UC Medical Center Workers to Stage 1-Day Strike

Workers at the University of California's five medical centers will stage a one-day strike Thursday to protest what they say is the university's move to outsource union jobs to private sector companies.

Many of the roughly 25,000 members of the American Federation of State, County and Municipal Employees Local 3299 are expected to walk off the job and onto picket lines Thursday over what union leaders call UC's "radical privatization plans."

"The University of California has bypassed its workers at every turn, refusing to meet and confer about plans to outsource middle-class jobs in California to poverty wage contractors," AFSCME Local 3299 President Kathryn Lybarger said.

The union filed three unfair labor practices complaints with the California Public Employment Relations Board earlier this year, alleging that UC's failure to deal with the union over the issues is a violation of state law.

In one complaint, the union claims that the university failed to bargain with workers at the UC Davis Medical Center over its planned joint venture with Kindred Healthcare, a non-union company tapped to take over operations at a new adult rehabilitation center.

Another complaint alleges that the university failed to notify or talk to the union about its plan to contract with Aya Healthcare to provide non-union workers to at least three of its medical centers at a cost of up to $150 million annually.

"The scope of this enterprise is unprecedented and its effects will be far reaching," the complaint says. "Given the vast scale of the project and the ease with which this system facilitates contracting out, UC medical centers can virtually instantaneously turn any middle-class union-represented job -- ones with health and retirement benefits, paid time off and prospects for career advancement -- into underpaid contingent positions with no benefits, and no security."

The third complaint claims that the university issued a request for proposals asking third-party vendors to provide staff for "a virtually limitless number of positions," mostly involving service workers, across the entire UC system.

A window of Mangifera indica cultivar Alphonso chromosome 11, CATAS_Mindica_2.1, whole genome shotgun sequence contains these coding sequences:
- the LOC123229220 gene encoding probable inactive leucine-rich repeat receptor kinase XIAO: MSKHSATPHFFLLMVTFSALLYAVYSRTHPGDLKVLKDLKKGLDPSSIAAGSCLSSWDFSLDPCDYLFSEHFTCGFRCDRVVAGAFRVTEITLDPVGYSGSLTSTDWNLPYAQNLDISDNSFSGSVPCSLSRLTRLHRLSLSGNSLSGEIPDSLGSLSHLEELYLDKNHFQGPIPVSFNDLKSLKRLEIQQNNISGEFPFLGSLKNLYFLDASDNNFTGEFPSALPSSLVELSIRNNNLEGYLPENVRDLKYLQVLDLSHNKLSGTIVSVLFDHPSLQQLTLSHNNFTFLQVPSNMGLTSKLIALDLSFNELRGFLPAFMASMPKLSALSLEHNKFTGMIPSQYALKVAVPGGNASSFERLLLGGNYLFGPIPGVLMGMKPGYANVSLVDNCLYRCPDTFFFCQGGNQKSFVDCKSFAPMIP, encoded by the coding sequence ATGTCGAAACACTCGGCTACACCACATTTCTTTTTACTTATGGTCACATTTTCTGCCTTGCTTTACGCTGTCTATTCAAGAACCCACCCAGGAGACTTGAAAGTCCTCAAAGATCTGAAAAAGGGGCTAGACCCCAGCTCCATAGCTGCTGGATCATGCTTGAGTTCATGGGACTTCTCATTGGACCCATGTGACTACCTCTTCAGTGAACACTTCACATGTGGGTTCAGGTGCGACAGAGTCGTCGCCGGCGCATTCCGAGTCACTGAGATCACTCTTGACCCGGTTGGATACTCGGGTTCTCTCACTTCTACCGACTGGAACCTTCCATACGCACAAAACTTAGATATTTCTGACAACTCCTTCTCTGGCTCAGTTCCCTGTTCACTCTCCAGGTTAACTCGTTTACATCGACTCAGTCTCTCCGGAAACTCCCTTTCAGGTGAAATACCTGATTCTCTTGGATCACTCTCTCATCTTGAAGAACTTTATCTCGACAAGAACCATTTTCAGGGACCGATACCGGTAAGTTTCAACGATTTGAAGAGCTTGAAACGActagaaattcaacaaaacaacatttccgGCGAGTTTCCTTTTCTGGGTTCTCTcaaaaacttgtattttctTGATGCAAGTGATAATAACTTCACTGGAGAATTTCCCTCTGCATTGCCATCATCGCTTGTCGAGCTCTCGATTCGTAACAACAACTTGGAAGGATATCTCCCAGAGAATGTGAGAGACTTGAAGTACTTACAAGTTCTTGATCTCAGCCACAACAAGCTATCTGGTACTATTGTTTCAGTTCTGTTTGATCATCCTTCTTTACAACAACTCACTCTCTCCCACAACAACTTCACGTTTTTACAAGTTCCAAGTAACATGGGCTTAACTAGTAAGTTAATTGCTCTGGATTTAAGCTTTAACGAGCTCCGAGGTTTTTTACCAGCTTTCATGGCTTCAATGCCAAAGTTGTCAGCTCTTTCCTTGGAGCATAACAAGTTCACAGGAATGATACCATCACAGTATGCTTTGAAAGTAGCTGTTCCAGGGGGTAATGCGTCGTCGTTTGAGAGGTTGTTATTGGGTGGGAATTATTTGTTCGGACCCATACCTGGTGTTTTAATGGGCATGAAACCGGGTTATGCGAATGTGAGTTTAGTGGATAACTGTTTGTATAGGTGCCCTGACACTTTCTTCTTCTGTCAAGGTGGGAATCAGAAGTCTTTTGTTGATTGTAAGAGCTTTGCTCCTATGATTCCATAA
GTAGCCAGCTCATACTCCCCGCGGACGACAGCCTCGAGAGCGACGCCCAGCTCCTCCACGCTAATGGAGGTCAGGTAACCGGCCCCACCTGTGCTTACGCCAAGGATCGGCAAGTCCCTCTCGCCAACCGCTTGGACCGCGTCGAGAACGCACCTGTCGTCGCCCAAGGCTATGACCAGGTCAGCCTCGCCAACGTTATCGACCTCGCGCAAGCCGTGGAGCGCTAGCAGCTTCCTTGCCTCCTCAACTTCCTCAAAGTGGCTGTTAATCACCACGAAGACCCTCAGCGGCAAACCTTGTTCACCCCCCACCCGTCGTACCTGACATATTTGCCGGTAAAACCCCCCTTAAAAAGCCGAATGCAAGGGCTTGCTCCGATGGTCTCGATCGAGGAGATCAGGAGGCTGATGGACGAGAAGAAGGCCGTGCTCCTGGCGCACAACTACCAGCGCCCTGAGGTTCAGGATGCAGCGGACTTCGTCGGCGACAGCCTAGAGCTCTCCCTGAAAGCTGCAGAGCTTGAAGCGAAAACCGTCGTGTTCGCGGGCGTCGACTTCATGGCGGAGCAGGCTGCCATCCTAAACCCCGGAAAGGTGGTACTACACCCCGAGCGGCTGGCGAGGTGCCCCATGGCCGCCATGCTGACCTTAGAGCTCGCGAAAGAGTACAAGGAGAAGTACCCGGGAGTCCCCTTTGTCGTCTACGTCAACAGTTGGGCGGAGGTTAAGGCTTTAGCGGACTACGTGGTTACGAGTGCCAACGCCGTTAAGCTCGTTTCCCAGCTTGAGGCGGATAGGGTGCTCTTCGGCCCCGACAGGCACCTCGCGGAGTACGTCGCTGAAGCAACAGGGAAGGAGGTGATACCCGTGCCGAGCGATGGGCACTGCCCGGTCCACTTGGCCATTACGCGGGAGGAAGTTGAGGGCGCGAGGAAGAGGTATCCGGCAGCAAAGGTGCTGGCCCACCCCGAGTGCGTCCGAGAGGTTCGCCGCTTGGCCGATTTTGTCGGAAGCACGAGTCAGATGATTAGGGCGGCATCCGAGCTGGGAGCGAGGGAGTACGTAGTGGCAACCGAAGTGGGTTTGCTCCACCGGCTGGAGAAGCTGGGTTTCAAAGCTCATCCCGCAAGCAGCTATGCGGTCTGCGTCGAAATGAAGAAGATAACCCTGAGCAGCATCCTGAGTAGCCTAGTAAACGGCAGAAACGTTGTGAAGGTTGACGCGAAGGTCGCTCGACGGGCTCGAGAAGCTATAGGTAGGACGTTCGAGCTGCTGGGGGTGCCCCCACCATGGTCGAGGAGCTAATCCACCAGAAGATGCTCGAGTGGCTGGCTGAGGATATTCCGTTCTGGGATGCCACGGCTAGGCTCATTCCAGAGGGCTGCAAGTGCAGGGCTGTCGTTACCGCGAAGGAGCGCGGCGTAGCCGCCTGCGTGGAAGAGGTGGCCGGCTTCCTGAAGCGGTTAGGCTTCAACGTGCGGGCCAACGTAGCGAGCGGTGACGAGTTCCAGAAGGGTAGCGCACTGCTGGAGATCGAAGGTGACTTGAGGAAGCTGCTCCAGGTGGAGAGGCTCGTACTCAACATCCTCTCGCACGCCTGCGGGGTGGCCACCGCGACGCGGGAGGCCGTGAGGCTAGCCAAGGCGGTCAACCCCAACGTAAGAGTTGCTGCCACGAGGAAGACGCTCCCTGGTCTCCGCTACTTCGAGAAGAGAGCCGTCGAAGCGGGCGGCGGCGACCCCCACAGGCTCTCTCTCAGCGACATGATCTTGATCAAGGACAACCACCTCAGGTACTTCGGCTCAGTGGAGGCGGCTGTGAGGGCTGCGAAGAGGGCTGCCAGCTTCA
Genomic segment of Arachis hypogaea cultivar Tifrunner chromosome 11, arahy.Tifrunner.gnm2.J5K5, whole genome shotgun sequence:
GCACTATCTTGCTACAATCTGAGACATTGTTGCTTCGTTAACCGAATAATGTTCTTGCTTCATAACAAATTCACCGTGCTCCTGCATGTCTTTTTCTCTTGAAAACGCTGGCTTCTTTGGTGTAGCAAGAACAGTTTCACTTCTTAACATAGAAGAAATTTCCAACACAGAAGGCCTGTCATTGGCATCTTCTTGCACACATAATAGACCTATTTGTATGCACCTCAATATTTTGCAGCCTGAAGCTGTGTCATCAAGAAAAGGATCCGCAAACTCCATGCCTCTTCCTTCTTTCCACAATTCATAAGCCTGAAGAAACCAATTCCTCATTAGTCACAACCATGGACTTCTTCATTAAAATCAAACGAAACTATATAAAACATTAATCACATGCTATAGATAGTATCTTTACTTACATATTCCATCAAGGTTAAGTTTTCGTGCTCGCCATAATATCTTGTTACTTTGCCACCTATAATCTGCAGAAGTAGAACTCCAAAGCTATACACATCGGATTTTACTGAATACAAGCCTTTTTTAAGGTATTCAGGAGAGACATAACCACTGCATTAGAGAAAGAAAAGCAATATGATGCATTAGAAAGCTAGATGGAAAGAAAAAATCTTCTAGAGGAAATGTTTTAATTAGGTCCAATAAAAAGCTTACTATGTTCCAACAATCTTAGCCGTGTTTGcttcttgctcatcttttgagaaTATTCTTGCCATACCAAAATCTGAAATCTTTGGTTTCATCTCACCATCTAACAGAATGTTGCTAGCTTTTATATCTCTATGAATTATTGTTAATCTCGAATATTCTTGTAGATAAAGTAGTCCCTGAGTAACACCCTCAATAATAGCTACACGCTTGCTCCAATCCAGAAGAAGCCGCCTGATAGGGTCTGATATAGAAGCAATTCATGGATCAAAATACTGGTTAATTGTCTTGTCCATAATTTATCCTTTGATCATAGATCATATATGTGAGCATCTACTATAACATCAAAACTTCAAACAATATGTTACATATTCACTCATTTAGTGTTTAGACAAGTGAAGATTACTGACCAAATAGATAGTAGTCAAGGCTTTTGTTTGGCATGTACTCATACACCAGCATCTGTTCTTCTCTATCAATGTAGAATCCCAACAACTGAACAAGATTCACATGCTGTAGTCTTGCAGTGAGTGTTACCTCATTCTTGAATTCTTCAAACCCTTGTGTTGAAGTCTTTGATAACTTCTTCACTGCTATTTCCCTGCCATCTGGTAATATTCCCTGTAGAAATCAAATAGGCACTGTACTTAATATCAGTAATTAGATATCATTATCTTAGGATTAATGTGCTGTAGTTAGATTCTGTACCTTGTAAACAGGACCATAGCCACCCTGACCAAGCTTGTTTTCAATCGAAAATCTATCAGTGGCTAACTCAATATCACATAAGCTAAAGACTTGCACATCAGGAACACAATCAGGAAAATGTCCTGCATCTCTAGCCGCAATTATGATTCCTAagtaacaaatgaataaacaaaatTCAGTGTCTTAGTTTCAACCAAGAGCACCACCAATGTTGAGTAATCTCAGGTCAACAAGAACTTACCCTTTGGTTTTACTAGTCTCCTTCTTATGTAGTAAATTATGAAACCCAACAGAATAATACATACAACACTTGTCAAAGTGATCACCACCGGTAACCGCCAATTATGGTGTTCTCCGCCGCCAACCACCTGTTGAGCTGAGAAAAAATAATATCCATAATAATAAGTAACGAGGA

"What is important here is that together theses three charges outline in detail ... a radical privatization scheme the university is moving forward with that will fundamentally alter its relationship with its workers," AFSCME spokesman John de los Angeles said.

This will be the fifth systemwide strike organized by unions representing UC workers over roughly the past year focused on wages, benefits and alleged violations of state law by the university.

A university spokeswoman called the union's claims "a red herring."

"AFSCME's real reason for continual strike activity is to gain leverage in negotiations, at which they have failed time and again," UC spokeswoman Claire Doan said. "In fact, UC's agreements with AFSCME bar the university from contracting out solely to save on wages and benefits. Furthermore, UC cannot terminate an employee due to a sub-contracting decision."

The university has met with union leadership 30 times in the past two years, offered all patient care and service workers a 3 percent raise for the next four years and a one-time $2,000 payment to "all eligible employees," Doan said.

UC officials also criticize the union leaders for refusing to bring the university's offers to their membership for a vote.

"Five disruptive strikes since last May -- including three in the past several months -- come at a cost to patients, students and UC communities, while doing nothing to advance negotiations," Doan said. "The way to a deal is at the bargaining table, not on the picket lines."

The last statewide UC strike was organized by members of the University Professional and Technical Employees CWA 9119 in late March over wages and outsourcing.

"Sadly, the university continues to deny the legitimacy of these issues, but we are experiencing wider support from the public," AFSCME's spokesman de los Angeles said, noting that presidential hopeful Julian Castro is expected to join workers on the picket line at the UCSF strike Thursday.

Picket lines are also expected at UC Davis, UC Irvine, UCLA and UCSD. Union members are also expected to show up in force at Thursday's UC Board of Regents meeting at UCSF Mission Bay.

AFSCME represents several different types of UC workers, including security guards, groundskeepers, cooks, custodians, truck drivers, nurse aids, respiratory therapists and radiology techs, among others.

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